Director: Timur Bekmambetov
Cast: Mary Elizabeth Winstead, Dominic Cooper , Alan Tudyk, Rufus Sewell, Benjamin Walker, Anthony Mackie, Robin McLeavy, Jimmi Simpson, Edrick Browne, Jaqueline Fleming, Laura Cayouette, Erin Wasson, John Rothman, Teri Wyble, Alex Lombard
Synopsis: He freed the slaves and led the Northern states through America`s Civil War. His legacy as the greatest president of the United States endures to this day. But Abraham Lincoln`s life as the world`s greatest hunter of the undead remained a secret – until now. In a stunning, visceral and genre-bending action-adventure, director Timur Bekmambetov and producer Tim Burton reveal the incredible story of Lincoln`s lifelong war on vampires, and the role these creatures played in the untold history of the United States.
Review: When I first saw the trailer of Abraham: Vampire Hunter, a part of me was elated. It brought me immense joy to see an astute and prominent politician of the 20th century, be recreated as a butt-kicking, werewolf-hunting, wise-cracking young son of a gun who’s being played by a new age 30 year old actor. Sounded appealing to me at that time. However, I was also prepared to have my expectations not met with. The good news is, at least I was prepared.
There is bound to be speculation on a project when your director is Timur Bekmambetaov (of Wanted fame) and more so, if your producer is Tim Burton himself. However, even with household names like these to back it, a movie that centers around the semi-fictional details of a real life
character still seems like a bit of a gamble. All in all, Ab Lincoln adds just one more title to this year’s many hits and misses in the fantasy/fiction genre. Forgettable in a couple weeks, at best.
Seth Graeme Smith, who’s novel the movie is adapted from also wrote the screenplay. Mr. Smith, effortlessly weaves in events from Lincoln’s personal life to make for plot points in the film. For example, he justifies noble Lincoln’s detest for vampires and his vampire-beheading addiction to a real life event from his actual life: Lincoln’s mom dying when he was a kid. Not to mention other intricate nuances like the fact that he used an axe to chop his wood and worked as a clerk in a store to earn some cash on the side while studying for his law exams.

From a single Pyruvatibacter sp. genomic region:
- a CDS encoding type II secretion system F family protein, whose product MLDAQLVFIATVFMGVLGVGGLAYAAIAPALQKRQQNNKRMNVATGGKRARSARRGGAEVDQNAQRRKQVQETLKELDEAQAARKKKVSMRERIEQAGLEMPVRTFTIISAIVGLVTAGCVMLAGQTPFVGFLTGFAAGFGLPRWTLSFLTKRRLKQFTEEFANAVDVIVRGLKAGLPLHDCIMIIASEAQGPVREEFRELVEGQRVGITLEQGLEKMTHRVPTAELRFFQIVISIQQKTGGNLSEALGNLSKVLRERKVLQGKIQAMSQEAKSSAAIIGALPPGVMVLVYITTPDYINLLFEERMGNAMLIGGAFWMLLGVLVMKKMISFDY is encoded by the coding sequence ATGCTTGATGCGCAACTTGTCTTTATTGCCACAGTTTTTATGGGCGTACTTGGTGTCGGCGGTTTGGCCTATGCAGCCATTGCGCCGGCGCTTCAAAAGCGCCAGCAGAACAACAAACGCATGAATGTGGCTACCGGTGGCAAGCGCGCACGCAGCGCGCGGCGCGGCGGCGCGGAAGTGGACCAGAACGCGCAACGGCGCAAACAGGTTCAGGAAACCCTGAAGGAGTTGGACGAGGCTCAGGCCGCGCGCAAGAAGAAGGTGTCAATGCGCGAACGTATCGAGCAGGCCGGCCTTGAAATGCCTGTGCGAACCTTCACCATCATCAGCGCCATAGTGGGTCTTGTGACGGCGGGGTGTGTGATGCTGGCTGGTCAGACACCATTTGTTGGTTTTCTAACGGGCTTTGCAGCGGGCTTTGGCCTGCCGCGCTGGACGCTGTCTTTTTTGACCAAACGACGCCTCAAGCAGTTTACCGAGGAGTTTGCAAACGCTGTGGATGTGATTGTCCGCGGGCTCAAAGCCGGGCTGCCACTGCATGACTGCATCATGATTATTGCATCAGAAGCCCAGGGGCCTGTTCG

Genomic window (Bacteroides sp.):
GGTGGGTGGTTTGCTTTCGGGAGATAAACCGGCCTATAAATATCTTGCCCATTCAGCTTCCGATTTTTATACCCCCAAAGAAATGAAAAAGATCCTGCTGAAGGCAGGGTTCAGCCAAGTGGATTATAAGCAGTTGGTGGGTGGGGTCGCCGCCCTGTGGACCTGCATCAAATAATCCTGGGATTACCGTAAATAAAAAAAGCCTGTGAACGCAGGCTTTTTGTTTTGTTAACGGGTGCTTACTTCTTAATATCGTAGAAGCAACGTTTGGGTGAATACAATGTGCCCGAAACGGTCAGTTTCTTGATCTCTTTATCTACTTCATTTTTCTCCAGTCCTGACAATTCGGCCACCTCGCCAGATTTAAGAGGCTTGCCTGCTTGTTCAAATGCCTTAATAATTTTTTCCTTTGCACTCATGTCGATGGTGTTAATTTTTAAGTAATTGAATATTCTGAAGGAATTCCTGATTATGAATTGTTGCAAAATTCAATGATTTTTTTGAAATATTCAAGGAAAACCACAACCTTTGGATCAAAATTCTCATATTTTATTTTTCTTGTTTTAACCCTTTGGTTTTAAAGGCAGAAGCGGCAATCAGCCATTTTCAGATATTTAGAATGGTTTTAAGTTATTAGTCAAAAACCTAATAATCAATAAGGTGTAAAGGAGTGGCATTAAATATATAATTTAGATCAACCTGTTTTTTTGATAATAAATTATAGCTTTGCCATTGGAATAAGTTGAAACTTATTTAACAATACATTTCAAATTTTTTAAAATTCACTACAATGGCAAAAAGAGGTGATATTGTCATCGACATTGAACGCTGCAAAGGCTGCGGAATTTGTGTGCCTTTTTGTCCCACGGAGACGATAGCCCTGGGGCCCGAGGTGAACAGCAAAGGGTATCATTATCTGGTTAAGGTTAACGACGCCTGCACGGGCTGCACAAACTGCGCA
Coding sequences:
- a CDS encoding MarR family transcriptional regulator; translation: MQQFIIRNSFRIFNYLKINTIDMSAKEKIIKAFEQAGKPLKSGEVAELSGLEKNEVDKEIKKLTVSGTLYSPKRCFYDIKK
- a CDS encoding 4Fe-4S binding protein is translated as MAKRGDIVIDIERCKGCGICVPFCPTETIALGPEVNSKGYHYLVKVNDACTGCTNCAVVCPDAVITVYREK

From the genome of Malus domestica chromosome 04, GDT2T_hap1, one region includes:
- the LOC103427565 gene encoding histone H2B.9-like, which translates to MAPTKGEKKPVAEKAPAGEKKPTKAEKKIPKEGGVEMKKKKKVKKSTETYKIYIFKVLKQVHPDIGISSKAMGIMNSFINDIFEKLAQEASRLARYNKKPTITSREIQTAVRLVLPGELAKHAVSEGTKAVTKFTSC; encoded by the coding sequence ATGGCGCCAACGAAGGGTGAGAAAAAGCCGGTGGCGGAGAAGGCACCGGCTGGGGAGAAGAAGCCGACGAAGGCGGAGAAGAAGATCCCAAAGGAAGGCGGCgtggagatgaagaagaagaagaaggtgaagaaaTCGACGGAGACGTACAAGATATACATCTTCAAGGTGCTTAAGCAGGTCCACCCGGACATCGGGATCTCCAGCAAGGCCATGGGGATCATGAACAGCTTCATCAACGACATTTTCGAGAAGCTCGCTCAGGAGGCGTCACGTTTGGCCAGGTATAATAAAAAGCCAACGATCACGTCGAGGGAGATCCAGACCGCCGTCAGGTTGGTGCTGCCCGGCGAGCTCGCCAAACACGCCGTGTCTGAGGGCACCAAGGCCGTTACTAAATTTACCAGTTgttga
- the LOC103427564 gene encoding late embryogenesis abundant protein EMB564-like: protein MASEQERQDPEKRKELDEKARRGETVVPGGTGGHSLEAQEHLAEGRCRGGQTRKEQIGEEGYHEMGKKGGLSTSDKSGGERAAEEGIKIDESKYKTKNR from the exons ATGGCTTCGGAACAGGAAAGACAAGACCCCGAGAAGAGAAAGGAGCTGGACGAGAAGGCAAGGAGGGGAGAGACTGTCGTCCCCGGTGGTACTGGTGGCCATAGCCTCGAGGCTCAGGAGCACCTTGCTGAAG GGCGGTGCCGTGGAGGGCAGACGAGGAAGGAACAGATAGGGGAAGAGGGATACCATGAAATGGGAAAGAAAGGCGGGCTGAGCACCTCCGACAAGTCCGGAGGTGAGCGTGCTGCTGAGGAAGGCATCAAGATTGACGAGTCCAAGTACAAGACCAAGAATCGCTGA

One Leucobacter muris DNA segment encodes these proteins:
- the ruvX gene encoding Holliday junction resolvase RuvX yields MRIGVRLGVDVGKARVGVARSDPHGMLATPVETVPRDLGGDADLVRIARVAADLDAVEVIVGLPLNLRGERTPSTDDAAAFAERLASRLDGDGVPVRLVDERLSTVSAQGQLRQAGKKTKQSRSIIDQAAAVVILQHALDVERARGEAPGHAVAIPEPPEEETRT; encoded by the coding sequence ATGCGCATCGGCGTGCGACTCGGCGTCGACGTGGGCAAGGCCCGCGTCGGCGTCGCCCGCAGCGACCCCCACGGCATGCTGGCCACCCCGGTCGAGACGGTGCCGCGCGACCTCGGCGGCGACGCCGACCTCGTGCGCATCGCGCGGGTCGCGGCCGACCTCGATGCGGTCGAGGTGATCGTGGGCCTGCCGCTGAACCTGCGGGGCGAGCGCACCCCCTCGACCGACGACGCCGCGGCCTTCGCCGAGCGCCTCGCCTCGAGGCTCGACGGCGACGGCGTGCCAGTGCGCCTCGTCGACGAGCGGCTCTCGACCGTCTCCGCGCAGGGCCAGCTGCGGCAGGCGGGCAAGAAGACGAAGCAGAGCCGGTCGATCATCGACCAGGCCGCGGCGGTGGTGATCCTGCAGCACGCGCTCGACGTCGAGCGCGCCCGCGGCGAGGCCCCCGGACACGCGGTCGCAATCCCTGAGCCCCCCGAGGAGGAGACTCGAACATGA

Make no mistake about it, history buffs will salivate at the prospect of some of the events in the film. To see the ‘Great Emancipator of the United States’ hop out of the textbooks and onto the screen in such badass fashion is pretty surreal. His depiction, while exaggerated is still quite amusing. However, the main problem does not lie in the premise of the film. In all honesty, the whacky premise is the only thing that could possibly work in the movie’s favor. The real issue is that most of the performers on screen, don’t seem to be enjoying themselves at all. Which is absurd, considering they’re embarking upon an absolute fairytale of a screenplay. It’s astounding that there was little to no humor in the entire film. Not even dark humor. It pretty much threw the film into the
trash bin of boring cinema we’ve experienced ever so often this year.
The bland characters are somehow given some masala thanks to the technical aspects. The fight sequences, in particular are a saving grace. This, coupled with the slow motion/fast motion cinematography make for the more memorable parts of Ab Licoln.
In terms of performances, Benjamin Walker as the protagonist is fairly believable. He comes into his own in the latter half of the film. Though he never fully manages to carry the film on his shoulders, he does leave you with a lasting impression. A gritty one, at that. Dominic Cooper plays the mentor with poise. His performance is subdued and yet strangely effective. Mary Elizabeth Winstead is cute. I recall her from playing Bruce Willis’ daughter in Die Hard 4. Her portrayal of Lincoln’s wife was honest and she added an endearing charm to her character. Rufus Sewell is menacing as the vampire antagonist and manages to pull it off with conviction.
Verdict: Vampires are getting old. Historical characters are done and dusted. The ‘Twilight’ phase has eclipsed. and Sherlock Holmes is about all the historical characterization we can handle right now. In these times, a mixture of these two might have been considered wise, but not in this case. This certainly isn’t a memoir that Mr. Lincoln would like to add in his classic, stovepipe hat.
Jackie J. Thakkar